Partners need to learn how to function not just as a couple, but how to function socially as a couple in the larger community. Family members need to learn how to function as family at home and socially in the community. Or, group members learn to collaborate as a team, work crew, and so on, and in larger contexts such as against other teams, business rivals, or with other agencies for example. Any individual that has trouble fitting in and following relationship, couple, family, or group rules and expectations draw disapproval from the community (friends, family, and even strangers). The partner of a social inept partner picks up on the disapproval from others. Recognizing social cues and idiosyncratic social behaviors can constitute social emotional competence in relationships. Failures in with social interactions, understanding and being understood by one another, and in developing intimacy can be fundamental incompetencies. An individual may be challenged to be competent relating to someone with significantly lesser abilities, different social or emotional awareness, qualitatively greater emotional intensity, or highly different interests. An individual may be both or either hyper-competent or hypo-competent in different areas compared to the other person. The individual often expects his or her partner, family member, and sometimes colleague to be attuned to and competent at soothing him or her when distressed. If the other person is not aware or able to soothe appropriately, the individual may feel him or herself ignored or perceived as unimportant to the other person. The individual's self-esteem is harmed. The other person may get resentment from the individual and may respond with defensive behavior. He or she may flip the anger by blaming the individual for not being okay, effectively punishing the individual for needing soothing. This dynamic can be even more dangerous for men, since there are cultural forces directing them to avoid their feelings.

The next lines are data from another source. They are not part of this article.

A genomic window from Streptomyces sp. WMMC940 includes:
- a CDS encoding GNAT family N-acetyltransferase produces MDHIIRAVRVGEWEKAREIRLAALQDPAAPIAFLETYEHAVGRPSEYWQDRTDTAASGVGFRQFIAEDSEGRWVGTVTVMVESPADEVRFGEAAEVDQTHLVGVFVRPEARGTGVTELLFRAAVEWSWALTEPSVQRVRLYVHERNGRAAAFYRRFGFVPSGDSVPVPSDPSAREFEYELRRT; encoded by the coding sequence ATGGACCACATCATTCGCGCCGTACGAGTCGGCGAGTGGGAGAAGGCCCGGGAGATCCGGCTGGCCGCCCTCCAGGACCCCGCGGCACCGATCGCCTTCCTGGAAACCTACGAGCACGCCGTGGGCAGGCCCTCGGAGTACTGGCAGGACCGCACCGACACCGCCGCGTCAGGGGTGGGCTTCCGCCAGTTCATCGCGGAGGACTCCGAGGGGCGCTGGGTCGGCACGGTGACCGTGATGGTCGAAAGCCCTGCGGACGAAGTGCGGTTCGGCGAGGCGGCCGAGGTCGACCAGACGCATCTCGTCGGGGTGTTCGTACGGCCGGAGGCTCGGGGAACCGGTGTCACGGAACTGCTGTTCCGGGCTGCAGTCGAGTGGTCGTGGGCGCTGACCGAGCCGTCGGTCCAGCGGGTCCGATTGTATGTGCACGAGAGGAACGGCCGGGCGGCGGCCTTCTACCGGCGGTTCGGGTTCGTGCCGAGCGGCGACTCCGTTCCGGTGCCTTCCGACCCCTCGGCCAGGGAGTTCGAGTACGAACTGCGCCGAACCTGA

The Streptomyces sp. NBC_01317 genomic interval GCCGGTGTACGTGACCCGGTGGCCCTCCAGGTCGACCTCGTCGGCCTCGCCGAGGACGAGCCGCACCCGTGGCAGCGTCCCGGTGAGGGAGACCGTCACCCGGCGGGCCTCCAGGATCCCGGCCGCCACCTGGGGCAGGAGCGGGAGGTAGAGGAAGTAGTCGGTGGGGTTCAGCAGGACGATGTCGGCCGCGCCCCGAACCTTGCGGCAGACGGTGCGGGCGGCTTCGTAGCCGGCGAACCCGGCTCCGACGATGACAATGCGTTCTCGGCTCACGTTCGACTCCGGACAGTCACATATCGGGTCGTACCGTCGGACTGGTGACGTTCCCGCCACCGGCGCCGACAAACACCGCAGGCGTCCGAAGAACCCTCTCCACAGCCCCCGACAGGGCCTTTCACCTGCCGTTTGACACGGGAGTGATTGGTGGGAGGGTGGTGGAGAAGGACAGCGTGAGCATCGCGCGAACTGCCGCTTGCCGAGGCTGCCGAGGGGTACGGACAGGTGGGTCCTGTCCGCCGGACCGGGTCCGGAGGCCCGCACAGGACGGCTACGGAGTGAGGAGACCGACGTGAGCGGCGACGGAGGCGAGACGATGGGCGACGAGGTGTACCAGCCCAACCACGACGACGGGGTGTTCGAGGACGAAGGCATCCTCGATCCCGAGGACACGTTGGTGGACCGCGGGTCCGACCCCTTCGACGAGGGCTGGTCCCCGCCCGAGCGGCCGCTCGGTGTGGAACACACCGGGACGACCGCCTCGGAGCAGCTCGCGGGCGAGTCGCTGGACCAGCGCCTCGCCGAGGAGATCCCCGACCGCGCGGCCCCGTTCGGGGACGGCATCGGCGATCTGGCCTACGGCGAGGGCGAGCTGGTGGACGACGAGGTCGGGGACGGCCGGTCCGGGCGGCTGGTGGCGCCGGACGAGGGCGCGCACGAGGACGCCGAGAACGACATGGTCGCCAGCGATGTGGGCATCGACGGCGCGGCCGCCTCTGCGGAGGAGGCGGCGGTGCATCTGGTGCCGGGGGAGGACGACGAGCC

Sometimes an individual's discomfort with another person's pain and distress is not about some cultural or other bias, but from concern that the pain and distress may becoming overwhelming or dangerous. However, treating a person as if he or she is not competent to handle pain and other stresses causes problems as well. It implies that the person is too fragile to handle difficult emotions. The competence to handle powerful emotions like fear, anxiety, sadness, and disappointment comes from allowing and suffering the struggle. The therapist need to carefully consider how much to intervene and how much to hold back, what is too much support and crippling, and what not enough and rejecting or abandoning. This is true for an individual considering how to challenge or confront the other person as well. Finding competence requires testing it. Being skillful and becoming competent in the areas that become important to oneself in a relationship often depends on deeper levels of emotional and psychological soundness/competence. When an individual finds competence handling difficult emotional experiences, then competence handling other tasks becomes easier. Feeling competent or feeling okay for any individual in a relationship is strongly dependent on the other person feeling competent, feeling okay as well.